6) Stony Brook (11-14, 6-7) A great move by the Seawolves to pick Leonard Hayes up off waivers…oh, wait you mean he’s been there all along? After ten scoreless games and six DNP’s over the first 18 games, he’s posted 22, 15, 12 and 11 points in four of the last seven games, and the team has slowly clawed itself to the middle of the pack.

7) New Hampshire (12-14, 6-8): The Wildcats returned the favor to Albany by beating them on their own court and Tyrone Conley has been doing his best to carry the team, but there are still a lot of question marks for this short-handed team.

8) UMBC (5-21, 4-9): Welcome, UMBC! How does it feel to be out of the basement? UMBC, for the second time, when things looked the most bleak, ripped off a two-game winning streak, including punking Maine at home. Center Justin Fry woke up from a prolonged slumber and CDLR (Chris De La Rosa) keeps posting monstrous stats (16.3 PPG, 4.3 RPG, 6.5 APG).

9) Binghamton (6-19, 3-9): The Bearcats decided to top off their eight-game losing streak with an extension for their head coach, who celebrated it by losing once again. Between this decision and the well-chronicled off-court issues, this program is not renowned for its administrators and leadership.

A Look Ahead

  • Not Much Time To Right the Ship for Maine as welcome Vermont in Orono (2/16).
  • Bracket Busta’!: Maine tries to become the third America East team to knock off the Siena Saints (2/19).
  • For Fourth? Shockingly, a rematch between Stony Brook and UAlbany could end up determining who’s in fourth place come the end of the year.
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Morning Five: 12.10.09 Edition

Posted by rtmsf on December 10th, 2009


  1. Rutgers inside force Gregory Echinique will miss approximately a month due to eye surgery to correct a pre-existing condition recently.  Which begs the question – if it was pre-existing, why not have the surgery during the offseason?  Did it become aggravated?  The 6’9 forward is averaging 13/8/2 blks on the season, and the Scarlet Knights will undoubtedly miss his presence in upcoming games against beefy frontlines at North Carolina, Cincinnati and West Virginia.
  2. This is rich.  Binghamton continues to pay coaching disaster Kevin Broadus his full $230k yearly salary while interim coach Mark Macon draws one-quarter as much money for, you know, actually coaching the remaining players on the team.  At least Macon is getting a raise, although the amount of the increase was not disclosed by the university.  As for Broadus, the “job” he’s earning six-figures for right now is to assist SUNY with their investigation into the Binghamton athletic department.  What does that mean exactly?  Get coffee?  Make copies?  Do both at the same time?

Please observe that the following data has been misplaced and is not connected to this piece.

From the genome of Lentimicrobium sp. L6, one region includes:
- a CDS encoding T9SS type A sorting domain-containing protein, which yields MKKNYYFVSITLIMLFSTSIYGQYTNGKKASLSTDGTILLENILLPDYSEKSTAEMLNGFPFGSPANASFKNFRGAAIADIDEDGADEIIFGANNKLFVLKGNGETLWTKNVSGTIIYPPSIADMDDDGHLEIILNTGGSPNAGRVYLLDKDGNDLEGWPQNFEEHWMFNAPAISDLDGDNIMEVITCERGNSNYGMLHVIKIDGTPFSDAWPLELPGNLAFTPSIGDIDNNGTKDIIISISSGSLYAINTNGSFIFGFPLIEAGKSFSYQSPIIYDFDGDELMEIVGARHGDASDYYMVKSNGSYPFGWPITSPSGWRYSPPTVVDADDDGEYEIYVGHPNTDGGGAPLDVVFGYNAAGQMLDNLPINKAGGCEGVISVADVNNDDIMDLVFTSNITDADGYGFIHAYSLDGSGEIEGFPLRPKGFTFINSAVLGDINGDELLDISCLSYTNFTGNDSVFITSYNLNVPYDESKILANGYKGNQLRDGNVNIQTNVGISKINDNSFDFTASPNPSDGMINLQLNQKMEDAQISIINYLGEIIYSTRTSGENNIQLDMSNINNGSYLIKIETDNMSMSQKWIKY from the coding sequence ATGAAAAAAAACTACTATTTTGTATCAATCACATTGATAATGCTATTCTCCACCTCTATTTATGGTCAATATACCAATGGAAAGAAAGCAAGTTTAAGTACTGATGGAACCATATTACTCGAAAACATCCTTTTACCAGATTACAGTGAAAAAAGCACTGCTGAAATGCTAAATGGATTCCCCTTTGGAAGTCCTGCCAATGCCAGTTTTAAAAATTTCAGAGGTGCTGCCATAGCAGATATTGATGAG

3. Luke Winn probably knocked this article about the first Irianian player in D1 basketball out in fifteen minutes while surfing his blackberry iPhone and eating a bran muffin, which should probably tell you something about the talent he has for research and writing.  It would take us three straight weeks just to pen the first paragraph.
  4. Memphis filed an appeal against the NCAA’s decision to vacate its 2008 season based on the Derrick Rose SAT scandal, even with the distinct possibility that the school could face a harsher punishment than currently imposed if they did so.  We’re not really keen on the NCAA Committee on Infractions using this heavyhanded method of leverage to try to force schools to swallow their initial decision just because they said so.  Memphis correctly argued that this creates a “chilling effect” for schools that wish to use their legal right to appeal, and even cited language from a 2001 case against UNLV to that effect.  We’re starting to wonder if someone at the NCAA lost a lot of money on Memphis that season, because this is taking the appearance of vindictiveness.